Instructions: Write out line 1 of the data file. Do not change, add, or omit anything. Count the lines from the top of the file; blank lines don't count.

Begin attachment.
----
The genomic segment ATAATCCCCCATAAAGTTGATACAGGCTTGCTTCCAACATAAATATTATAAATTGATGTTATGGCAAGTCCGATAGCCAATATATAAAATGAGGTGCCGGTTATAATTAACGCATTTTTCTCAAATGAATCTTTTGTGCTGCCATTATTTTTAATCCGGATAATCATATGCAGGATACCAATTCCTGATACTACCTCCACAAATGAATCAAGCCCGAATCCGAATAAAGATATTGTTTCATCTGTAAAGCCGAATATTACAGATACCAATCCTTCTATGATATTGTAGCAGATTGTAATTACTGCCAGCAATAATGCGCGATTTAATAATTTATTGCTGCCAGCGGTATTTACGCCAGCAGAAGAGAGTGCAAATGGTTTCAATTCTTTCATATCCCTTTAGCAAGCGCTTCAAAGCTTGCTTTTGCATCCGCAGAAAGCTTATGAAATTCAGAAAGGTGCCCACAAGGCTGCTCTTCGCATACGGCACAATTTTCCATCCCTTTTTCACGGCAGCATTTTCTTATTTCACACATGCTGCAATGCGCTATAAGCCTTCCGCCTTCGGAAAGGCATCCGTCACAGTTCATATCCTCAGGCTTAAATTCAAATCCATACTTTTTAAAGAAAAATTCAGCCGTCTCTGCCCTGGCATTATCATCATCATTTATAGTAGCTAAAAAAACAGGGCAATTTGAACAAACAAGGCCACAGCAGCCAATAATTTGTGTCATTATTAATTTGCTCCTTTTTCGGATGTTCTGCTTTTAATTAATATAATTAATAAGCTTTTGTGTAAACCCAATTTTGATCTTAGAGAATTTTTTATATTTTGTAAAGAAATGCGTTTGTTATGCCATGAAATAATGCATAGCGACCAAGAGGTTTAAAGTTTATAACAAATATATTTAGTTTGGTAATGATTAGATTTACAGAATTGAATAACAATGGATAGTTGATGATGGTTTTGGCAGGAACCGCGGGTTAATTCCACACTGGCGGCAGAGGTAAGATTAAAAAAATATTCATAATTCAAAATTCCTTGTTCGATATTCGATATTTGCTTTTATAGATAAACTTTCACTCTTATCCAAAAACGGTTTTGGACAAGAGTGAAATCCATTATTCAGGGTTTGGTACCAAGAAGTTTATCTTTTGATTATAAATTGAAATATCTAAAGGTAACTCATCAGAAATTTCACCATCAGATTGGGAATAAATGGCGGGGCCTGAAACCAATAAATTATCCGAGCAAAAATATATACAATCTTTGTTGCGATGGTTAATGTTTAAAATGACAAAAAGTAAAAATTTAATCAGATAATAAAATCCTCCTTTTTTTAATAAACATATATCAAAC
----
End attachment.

The genomic segment ATAATCCCCCATAAAGTTGATACAGGCTTGCTTCCAACATAAATATTATAAATTGATGTTATGGCAAGTCCGATAGCCAATATATAAAATGAGGTGCCGGTTATAATTAACGCATTTTTCTCAAATGAATCTTTTGTGCTGCCATTATTTTTAATCCGGATAATCATATGCAGGATACCAATTCCTGATACTACCTCCACAAATGAATCAAGCCCGAATCCGAATAAAGATATTGTTTCATCTGTAAAGCCGAATATTACAGATACCAATCCTTCTATGATATTGTAGCAGATTGTAATTACTGCCAGCAATAATGCGCGATTTAATAATTTATTGCTGCCAGCGGTATTTACGCCAGCAGAAGAGAGTGCAAATGGTTTCAATTCTTTCATATCCCTTTAGCAAGCGCTTCAAAGCTTGCTTTTGCATCCGCAGAAAGCTTATGAAATTCAGAAAGGTGCCCACAAGGCTGCTCTTCGCATACGGCACAATTTTCCATCCCTTTTTCACGGCAGCATTTTCTTATTTCACACATGCTGCAATGCGCTATAAGCCTTCCGCCTTCGGAAAGGCATCCGTCACAGTTCATATCCTCAGGCTTAAATTCAAATCCATACTTTTTAAAGAAAAATTCAGCCGTCTCTGCCCTGGCATTATCATCATCATTTATAGTAGCTAAAAAAACAGGGCAATTTGAACAAACAAGGCCACAGCAGCCAATAATTTGTGTCATTATTAATTTGCTCCTTTTTCGGATGTTCTGCTTTTAATTAATATAATTAATAAGCTTTTGTGTAAACCCAATTTTGATCTTAGAGAATTTTTTATATTTTGTAAAGAAATGCGTTTGTTATGCCATGAAATAATGCATAGCGACCAAGAGGTTTAAAGTTTATAACAAATATATTTAGTTTGGTAATGATTAGATTTACAGAATTGAATAACAATGGATAGTTGATGATGGTTTTGGCAGGAACCGCGGGTTAATTCCACACTGGCGGCAGAGGTAAGATTAAAAAAATATTCATAATTCAAAATTCCTTGTTCGATATTCGATATTTGCTTTTATAGATAAACTTTCACTCTTATCCAAAAACGGTTTTGGACAAGAGTGAAATCCATTATTCAGGGTTTGGTACCAAGAAGTTTATCTTTTGATTATAAATTGAAATATCTAAAGGTAACTCATCAGAAATTTCACCATCAGATTGGGAATAAATGGCGGGGCCTGAAACCAATAAATTATCCGAGCAAAAATATATACAATCTTTGTTGCGATGGTTAATGTTTAAAATGACAAAAAGTAAAAATTTAATCAGATAATAAAATCCTCCTTTTTTTAATAAACATATATCAAAC